Doriscus, Doriskos


Perseus Project index

KAVISSOS (Ancient city) ALEXANDROUPOLI

Cabesus


MESSIMVRIA (Ancient city) ALEXANDROUPOLI

Present location

Mesembria

The archaeological site is located on the mouth of the stream, which was formerly called Sapli-Dere. In the area, there is a valley bounded by Ismaros and the country of Maronia to the W, by Mt. Zonaia to the E and by the "Korpiles Strait" to the N.


SALI (Ancient city) EVROS

It is located to the north of the excavated Roman tombs, which are situated to the south of the city of Alexandroupolis.


The Catholic Encyclopedia

TRAIANOPOLI (Ancient city) EVROS

Trajanopolis

  Titular metropolitan see of Rhodope. The city owes its foundation or restoration to Trajan.
  In 1564 Gabriel is called Metropolitan of Trajanopolis, that is of Maronia, which proves that Trajanopolis was then destroyed and that the title of metropolitan had passed to the neighbouring city of Maronia. About 640 Trajanopolis had two suffragan sees; at the beginning of the tenth century, seven. St. Glyceria, a martyr of the second century, venerated on 13 May, was born there. The town was captured and pillaged in 1206 by Joannitza, King of the Bulgarians.
  The site of Trajanopolis was discovered by Viquesnel and Dumont on the right bank near the mouth of the Maritza, not far from Ouroundjik.

S. Vailhe, ed.
Transcribed by: Thomas M. Barrett
This extract is cited June 2003 from The Catholic Encyclopedia, New Advent online edition URL below.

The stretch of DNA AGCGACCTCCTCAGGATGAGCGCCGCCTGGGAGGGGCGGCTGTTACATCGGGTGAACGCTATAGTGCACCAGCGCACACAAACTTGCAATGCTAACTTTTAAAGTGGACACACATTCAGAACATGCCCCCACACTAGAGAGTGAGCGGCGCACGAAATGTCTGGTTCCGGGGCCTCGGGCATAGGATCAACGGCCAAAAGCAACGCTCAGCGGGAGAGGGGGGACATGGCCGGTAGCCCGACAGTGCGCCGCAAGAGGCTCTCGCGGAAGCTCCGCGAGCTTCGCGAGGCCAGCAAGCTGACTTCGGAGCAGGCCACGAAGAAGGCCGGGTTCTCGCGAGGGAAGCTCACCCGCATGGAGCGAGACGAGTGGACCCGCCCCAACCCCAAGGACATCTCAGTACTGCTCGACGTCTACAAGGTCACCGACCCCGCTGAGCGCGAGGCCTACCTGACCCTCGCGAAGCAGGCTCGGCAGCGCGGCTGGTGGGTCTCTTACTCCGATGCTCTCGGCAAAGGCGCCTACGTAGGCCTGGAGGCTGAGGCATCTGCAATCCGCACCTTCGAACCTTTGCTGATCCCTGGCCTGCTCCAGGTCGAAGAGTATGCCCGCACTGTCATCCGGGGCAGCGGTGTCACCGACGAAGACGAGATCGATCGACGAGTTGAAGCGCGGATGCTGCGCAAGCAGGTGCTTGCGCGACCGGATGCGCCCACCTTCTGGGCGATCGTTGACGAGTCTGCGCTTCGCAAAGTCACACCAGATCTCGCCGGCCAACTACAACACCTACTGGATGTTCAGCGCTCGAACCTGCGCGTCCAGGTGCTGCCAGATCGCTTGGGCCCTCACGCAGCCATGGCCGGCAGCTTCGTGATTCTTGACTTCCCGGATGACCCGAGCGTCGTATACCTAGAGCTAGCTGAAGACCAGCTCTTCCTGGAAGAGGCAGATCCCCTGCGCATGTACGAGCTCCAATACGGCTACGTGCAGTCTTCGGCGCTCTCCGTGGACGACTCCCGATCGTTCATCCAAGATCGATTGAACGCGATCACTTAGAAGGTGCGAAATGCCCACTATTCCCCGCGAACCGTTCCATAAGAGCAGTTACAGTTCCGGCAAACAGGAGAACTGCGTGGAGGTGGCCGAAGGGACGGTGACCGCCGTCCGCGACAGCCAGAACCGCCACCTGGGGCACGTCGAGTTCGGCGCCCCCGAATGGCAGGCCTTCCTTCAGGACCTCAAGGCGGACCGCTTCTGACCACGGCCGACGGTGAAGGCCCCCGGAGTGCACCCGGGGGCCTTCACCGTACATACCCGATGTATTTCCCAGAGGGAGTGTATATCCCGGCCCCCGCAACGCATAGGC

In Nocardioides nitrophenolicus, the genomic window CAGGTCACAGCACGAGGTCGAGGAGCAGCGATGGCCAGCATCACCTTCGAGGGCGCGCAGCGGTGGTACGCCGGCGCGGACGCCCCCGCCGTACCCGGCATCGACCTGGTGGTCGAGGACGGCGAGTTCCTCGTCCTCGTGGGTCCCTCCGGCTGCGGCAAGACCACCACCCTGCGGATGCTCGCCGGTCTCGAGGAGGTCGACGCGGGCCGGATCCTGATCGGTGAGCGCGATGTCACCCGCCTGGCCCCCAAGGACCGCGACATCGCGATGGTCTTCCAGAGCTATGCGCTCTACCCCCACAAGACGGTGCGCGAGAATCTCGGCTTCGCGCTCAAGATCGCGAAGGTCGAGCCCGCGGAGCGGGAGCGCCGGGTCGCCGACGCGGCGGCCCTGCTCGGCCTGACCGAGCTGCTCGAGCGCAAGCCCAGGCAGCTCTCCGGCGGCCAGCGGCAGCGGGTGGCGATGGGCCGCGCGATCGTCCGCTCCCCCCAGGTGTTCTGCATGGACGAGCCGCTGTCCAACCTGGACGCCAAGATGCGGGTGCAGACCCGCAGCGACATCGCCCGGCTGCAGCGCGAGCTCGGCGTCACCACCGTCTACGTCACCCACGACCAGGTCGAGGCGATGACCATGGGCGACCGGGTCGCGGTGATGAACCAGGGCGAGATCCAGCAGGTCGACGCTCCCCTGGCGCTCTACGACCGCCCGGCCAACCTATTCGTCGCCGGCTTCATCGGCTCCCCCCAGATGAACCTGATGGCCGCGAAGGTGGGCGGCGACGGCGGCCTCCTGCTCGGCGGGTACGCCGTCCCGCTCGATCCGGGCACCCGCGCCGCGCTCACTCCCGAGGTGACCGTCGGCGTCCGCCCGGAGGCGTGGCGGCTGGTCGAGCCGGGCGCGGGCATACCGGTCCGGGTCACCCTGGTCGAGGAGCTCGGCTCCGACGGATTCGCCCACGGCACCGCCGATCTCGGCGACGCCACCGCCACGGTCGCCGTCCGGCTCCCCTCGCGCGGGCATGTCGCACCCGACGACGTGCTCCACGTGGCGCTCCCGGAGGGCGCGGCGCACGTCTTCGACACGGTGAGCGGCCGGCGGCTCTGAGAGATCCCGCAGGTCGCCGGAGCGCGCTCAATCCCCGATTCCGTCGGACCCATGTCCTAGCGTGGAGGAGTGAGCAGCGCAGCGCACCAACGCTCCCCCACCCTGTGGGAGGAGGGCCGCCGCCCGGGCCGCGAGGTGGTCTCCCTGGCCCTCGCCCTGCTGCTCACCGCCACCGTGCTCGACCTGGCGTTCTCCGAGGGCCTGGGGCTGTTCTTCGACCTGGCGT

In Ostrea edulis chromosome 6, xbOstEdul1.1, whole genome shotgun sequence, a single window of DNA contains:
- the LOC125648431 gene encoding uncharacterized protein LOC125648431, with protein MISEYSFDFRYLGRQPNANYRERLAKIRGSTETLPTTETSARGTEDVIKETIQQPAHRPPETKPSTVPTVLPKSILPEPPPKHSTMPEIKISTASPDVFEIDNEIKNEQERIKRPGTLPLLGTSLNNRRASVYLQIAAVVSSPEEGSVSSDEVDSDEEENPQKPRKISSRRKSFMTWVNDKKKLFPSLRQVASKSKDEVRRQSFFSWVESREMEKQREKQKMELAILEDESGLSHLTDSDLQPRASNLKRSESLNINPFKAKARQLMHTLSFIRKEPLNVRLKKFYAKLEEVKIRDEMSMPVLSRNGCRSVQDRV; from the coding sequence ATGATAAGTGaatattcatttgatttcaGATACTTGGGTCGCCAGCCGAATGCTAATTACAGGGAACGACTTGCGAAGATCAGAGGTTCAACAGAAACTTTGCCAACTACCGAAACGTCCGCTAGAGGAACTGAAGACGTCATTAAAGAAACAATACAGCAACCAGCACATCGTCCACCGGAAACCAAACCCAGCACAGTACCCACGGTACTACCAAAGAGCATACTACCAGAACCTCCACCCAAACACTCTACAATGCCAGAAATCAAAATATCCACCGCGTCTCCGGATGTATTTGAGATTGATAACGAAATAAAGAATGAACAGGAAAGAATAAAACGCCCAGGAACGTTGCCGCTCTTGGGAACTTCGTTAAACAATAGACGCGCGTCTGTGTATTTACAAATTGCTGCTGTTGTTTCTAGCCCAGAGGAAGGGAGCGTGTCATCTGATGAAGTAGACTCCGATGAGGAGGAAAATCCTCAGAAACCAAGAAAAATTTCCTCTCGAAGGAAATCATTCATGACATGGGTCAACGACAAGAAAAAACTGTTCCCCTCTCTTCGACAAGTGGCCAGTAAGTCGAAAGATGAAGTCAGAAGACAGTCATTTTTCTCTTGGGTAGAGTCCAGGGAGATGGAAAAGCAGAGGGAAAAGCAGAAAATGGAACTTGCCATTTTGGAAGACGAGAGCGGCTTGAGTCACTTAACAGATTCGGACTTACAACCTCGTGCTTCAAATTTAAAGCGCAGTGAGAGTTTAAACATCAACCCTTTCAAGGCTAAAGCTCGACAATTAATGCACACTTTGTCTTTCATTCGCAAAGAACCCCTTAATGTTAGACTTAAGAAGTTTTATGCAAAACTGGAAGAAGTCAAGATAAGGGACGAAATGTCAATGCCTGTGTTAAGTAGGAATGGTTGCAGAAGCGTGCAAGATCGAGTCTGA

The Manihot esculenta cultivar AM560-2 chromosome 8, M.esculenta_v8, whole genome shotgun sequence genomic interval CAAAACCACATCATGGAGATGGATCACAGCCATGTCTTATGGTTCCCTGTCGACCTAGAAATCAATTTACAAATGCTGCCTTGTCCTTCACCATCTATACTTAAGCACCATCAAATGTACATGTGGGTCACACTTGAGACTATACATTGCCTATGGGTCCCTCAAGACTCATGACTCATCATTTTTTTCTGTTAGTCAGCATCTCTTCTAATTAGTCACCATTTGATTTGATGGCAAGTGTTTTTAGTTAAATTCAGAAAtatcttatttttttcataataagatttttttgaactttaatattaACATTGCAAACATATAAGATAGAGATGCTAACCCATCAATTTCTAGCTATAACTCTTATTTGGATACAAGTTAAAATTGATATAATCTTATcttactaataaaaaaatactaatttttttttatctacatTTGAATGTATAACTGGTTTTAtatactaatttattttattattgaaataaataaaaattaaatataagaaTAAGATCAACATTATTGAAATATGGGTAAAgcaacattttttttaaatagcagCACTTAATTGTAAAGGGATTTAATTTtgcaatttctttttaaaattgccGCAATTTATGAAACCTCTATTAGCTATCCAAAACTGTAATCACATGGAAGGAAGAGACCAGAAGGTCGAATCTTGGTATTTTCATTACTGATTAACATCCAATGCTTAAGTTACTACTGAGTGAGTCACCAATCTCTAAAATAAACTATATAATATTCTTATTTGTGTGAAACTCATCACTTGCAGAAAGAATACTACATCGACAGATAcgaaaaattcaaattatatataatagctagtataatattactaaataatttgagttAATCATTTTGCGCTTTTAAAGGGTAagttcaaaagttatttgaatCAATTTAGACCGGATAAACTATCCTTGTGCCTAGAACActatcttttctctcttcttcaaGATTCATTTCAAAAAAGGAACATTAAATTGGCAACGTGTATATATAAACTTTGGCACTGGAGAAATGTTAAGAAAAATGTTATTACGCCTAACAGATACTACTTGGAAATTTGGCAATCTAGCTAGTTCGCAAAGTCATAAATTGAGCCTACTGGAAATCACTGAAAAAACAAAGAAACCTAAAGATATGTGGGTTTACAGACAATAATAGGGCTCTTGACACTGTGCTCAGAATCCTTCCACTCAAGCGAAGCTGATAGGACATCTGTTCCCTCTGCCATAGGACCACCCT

The Princeton Encyclopedia of Classical Sites

Traianopolis

  The ancient capital of Rhodope, founded by Trajan on the site of the earlier town of Doriskos. Darius left a small garrison at a fort there after his war with the Scythians. At Doriskos, Xerxes gathered men and supplies in preparation for the invasion of Greece. Even though the surrounding territory returned to Thracian control, the fort was still held by the Persians in the time of Herodotos, later in the 5th c. It was garrisoned by both Philip II and Philip V of Macedon. The site has been identified with an acropolis near Loutros at the edge of the high ground W of the Evros (ancient Hebros) delta. In addition to prehistoric remains, marble architectural fragments and inscriptions have been found, the latter including a precinct boundary stone at the foot of the acropolis. Dumont reported extensive remains of houses and streets on the plain near the sea, but no sign of monumental public buildings.

M. H. Mc Allister, ed.
This text is from: The Princeton encyclopedia of classical sites, Princeton University Press 1976. Cited Nov 2002 from Perseus Project URL below, which contains bibliography & interesting hyperlinks.